Defending Parke against the invasion forces

Visitors to the National Trust Parke estate at Bovey Tracey might be forgiven for thinking they have strayed into a warzone. On some weekday evenings a group of Army Cadet Force youngsters can be found making their way stealthily through the undergrowth during their training procedures.

The ACF can trace its beginnings to 1859 when there was a threat of invasion by the French. The British Army was still heavily involved abroad after the Indian mutiny and there were very few units in this country. The Volunteers were formed to repel the possible invasion and this was the organization that was the forerunner of the Cadets.

However, the invasion did not materialize and a year later the Cadets were formally created. This was mainly due to many social workers and teachers seeing in it great value as an organization for the benefit of boys, particularly bearing in mind the appalling conditions in which so many of them then lived. Among these pioneer workers was Miss Octavia Hill one of the founders of the National Trust. She realized that cadet training was important for character training and although she was certainly not a militarist, she formed the Southwark Cadet Company in order to introduce the boys of the slums of that area to the virtues of order, cleanliness, teamwork and self-reliance.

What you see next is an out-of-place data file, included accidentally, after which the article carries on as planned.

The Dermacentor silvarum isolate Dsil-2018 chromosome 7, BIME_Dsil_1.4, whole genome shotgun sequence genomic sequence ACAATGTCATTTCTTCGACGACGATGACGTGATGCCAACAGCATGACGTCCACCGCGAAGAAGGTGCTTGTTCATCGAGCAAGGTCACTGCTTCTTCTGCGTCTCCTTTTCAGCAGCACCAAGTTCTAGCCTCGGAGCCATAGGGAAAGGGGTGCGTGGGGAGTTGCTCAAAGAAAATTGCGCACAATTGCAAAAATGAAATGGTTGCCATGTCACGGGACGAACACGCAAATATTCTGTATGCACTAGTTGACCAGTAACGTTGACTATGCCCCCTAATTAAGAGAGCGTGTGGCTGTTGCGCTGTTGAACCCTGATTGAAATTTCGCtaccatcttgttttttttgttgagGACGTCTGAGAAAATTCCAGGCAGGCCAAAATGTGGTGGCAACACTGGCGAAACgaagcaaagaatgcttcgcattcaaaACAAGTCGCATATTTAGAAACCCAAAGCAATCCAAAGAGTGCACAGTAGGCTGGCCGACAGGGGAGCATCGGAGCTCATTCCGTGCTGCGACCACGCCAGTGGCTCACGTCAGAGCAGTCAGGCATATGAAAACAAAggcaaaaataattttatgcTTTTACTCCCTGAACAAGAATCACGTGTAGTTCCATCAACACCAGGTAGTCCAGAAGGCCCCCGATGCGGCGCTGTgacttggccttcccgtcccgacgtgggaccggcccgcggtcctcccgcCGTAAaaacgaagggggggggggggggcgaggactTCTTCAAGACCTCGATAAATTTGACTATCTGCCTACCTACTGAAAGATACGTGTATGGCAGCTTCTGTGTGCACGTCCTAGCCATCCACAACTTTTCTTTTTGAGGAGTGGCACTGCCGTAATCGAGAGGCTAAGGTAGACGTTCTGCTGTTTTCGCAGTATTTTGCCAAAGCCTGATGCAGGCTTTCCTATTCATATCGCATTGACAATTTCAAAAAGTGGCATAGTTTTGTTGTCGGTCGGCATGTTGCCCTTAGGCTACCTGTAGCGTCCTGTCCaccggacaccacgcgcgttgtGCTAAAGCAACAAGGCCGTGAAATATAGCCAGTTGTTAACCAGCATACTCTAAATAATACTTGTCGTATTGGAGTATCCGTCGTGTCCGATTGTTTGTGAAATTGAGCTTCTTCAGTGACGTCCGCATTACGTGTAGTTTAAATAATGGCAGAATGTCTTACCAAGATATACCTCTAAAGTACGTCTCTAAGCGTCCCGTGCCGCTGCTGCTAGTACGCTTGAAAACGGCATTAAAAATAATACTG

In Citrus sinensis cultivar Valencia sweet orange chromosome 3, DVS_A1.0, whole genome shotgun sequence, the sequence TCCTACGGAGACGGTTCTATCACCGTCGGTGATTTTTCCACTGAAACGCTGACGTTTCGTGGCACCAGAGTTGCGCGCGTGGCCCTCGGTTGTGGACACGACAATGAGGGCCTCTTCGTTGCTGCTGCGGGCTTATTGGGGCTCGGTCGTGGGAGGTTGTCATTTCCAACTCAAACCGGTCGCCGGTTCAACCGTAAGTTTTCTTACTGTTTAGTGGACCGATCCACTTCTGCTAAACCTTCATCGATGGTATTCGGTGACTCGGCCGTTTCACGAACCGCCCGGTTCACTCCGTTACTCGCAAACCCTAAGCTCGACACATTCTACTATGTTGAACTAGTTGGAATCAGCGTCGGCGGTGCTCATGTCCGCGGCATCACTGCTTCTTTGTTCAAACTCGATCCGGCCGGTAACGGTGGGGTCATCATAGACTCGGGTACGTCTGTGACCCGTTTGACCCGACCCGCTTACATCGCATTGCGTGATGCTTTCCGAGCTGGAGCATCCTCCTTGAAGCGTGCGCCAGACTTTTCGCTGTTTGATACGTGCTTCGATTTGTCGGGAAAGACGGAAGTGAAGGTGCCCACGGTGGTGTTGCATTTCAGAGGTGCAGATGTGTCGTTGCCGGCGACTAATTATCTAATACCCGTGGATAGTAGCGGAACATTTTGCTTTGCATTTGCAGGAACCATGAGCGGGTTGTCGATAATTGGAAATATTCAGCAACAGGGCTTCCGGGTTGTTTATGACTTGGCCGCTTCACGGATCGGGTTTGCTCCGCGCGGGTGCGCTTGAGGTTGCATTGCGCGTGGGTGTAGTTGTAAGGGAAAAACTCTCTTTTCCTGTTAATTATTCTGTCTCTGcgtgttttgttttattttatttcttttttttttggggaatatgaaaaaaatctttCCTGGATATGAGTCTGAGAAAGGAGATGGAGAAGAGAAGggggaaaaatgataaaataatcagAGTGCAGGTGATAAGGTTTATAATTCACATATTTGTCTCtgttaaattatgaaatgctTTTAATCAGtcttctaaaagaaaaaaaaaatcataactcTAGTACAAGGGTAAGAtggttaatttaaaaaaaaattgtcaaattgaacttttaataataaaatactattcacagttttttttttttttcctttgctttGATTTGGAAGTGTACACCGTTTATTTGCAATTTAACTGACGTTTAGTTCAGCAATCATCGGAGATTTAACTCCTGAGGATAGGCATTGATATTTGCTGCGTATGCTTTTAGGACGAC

Army Cadet Force ParkeOver the past three years, the Bovey Tracey ACF Detachment has had a cumulative total of 710 cadets and adults train in Parke. Training has been conducted during both day and night and subjects taught have included camouflage and concealment techniques, observation and basic patrolling skills, quick attacks, ambush and defence training, obstacle crossing and reaction to enemy fire, escape, evasion and survival skills, fire control orders and recognition of enemy targets, communications training, day and night navigation training, and manoeuvre exercises. The cadets get immense enjoyment from the manoeuvre exercises which have been planned around three fictitious counties, one enemy and two friendly, that border the River Bovey.

So if you should come face to face with one of these chaps – ”Don’t panic!”, but you may need to show them a passport!